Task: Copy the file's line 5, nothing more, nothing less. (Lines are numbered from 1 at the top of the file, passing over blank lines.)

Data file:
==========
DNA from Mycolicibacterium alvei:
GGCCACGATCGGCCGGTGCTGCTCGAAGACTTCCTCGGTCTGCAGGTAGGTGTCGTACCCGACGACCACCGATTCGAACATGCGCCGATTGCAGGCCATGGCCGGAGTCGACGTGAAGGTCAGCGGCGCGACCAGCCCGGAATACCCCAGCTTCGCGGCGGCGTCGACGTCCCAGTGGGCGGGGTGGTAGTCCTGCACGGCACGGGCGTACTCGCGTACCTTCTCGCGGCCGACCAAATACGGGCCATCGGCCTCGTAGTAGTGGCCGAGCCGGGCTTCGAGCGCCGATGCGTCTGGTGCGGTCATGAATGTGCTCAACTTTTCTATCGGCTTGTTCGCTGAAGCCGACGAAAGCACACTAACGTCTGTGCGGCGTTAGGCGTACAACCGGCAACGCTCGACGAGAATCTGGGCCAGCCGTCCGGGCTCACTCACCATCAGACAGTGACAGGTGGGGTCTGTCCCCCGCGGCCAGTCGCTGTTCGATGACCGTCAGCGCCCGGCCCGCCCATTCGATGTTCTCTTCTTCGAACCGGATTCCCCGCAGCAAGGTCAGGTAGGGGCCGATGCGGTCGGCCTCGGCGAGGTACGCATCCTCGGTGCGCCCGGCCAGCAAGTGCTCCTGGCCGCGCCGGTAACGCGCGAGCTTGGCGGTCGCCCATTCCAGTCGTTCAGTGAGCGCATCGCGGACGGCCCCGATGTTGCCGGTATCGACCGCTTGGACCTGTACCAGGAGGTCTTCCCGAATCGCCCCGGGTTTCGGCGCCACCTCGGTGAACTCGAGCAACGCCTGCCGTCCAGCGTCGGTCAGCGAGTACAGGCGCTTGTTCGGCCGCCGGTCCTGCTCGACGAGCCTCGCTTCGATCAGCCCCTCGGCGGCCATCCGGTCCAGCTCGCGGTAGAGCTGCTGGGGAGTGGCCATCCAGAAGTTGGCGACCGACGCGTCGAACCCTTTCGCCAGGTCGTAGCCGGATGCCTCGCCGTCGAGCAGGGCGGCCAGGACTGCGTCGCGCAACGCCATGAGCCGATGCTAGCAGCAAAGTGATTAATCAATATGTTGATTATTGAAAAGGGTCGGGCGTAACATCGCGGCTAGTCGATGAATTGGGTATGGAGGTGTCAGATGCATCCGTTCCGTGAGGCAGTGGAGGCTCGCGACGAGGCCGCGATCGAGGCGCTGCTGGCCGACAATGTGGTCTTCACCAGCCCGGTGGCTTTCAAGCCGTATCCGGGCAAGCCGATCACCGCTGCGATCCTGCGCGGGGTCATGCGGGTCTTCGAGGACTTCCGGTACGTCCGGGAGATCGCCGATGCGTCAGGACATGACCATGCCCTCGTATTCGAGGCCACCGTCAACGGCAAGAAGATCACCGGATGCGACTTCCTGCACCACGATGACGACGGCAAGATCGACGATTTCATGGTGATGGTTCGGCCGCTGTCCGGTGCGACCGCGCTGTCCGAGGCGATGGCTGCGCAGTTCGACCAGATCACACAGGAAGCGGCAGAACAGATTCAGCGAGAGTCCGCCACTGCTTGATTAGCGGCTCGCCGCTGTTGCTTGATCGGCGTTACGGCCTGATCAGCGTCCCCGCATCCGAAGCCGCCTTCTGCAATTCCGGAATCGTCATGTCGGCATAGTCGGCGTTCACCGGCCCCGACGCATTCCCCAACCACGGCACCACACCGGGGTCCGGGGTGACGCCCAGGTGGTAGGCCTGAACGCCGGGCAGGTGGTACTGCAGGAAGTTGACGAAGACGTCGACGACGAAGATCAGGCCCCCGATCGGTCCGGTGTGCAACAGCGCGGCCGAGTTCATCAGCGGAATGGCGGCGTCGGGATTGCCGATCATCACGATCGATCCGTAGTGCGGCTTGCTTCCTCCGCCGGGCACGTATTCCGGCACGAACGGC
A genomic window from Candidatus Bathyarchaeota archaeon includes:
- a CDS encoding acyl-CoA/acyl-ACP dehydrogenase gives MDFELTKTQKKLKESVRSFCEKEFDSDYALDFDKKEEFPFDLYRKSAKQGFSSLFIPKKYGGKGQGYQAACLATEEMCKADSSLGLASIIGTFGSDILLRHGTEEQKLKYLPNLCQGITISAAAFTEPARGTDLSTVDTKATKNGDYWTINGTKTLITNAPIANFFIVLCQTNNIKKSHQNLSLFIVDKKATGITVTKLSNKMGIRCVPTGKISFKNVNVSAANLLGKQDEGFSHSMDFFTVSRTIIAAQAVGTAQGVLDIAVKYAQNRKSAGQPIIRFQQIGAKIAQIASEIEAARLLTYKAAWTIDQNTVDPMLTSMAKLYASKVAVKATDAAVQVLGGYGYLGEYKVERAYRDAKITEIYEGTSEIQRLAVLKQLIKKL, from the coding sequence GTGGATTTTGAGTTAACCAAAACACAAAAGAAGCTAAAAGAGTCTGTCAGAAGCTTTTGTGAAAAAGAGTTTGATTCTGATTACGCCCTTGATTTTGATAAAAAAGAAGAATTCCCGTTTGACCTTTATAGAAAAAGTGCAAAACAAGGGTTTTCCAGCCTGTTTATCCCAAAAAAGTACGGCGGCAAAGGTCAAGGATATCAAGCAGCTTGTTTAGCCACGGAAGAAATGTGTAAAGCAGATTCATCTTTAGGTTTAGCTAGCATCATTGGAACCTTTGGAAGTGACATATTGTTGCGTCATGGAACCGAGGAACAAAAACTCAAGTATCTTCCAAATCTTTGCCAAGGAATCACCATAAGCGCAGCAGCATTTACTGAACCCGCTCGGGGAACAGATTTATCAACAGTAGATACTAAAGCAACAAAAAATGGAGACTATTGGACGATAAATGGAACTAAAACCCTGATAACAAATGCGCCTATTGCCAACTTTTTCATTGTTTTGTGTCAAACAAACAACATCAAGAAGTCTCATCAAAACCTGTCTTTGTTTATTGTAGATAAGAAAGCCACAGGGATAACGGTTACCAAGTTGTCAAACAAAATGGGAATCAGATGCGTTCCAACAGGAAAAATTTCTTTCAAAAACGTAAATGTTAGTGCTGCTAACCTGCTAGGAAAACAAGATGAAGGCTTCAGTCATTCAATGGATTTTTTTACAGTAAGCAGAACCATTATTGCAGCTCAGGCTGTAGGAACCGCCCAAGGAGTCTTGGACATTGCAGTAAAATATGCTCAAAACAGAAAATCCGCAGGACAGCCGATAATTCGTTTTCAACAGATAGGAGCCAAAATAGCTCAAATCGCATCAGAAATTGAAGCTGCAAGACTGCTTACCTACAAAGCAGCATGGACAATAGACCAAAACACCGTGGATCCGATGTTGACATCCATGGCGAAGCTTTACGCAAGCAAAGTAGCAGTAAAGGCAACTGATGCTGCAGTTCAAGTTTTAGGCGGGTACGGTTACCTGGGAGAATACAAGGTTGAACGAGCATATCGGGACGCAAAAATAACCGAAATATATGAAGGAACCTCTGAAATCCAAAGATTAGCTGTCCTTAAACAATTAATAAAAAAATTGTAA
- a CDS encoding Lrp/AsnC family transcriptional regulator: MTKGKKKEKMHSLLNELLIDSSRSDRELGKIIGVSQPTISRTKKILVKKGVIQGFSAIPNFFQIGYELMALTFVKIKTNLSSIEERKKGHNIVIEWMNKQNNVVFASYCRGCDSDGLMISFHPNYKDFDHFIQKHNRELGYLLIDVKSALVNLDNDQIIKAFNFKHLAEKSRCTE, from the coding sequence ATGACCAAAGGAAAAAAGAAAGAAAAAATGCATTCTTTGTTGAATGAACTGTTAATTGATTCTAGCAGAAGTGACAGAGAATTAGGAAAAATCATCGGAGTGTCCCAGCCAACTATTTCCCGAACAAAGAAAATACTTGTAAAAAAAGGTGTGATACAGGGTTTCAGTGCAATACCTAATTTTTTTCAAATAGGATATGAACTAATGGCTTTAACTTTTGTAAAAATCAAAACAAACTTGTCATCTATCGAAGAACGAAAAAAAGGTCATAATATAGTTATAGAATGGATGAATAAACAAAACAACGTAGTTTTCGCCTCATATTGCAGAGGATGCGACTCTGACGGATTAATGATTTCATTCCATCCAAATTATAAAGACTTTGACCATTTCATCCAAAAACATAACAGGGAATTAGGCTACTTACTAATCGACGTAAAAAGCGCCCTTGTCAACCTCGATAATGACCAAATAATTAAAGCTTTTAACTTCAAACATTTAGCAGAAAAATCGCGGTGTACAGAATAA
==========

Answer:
- a CDS encoding Lrp/AsnC family transcriptional regulator: MTKGKKKEKMHSLLNELLIDSSRSDRELGKIIGVSQPTISRTKKILVKKGVIQGFSAIPNFFQIGYELMALTFVKIKTNLSSIEERKKGHNIVIEWMNKQNNVVFASYCRGCDSDGLMISFHPNYKDFDHFIQKHNRELGYLLIDVKSALVNLDNDQIIKAFNFKHLAEKSRCTE, from the coding sequence ATGACCAAAGGAAAAAAGAAAGAAAAAATGCATTCTTTGTTGAATGAACTGTTAATTGATTCTAGCAGAAGTGACAGAGAATTAGGAAAAATCATCGGAGTGTCCCAGCCAACTATTTCCCGAACAAAGAAAATACTTGTAAAAAAAGGTGTGATACAGGGTTTCAGTGCAATACCTAATTTTTTTCAAATAGGATATGAACTAATGGCTTTAACTTTTGTAAAAATCAAAACAAACTTGTCATCTATCGAAGAACGAAAAAAAGGTCATAATATAGTTATAGAATGGATGAATAAACAAAACAACGTAGTTTTCGCCTCATATTGCAGAGGATGCGACTCTGACGGATTAATGATTTCATTCCATCCAAATTATAAAGACTTTGACCATTTCATCCAAAAACATAACAGGGAATTAGGCTACTTACTAATCGACGTAAAAAGCGCCCTTGTCAACCTCGATAATGACCAAATAATTAAAGCTTTTAACTTCAAACATTTAGCAGAAAAATCGCGGTGTACAGAATAA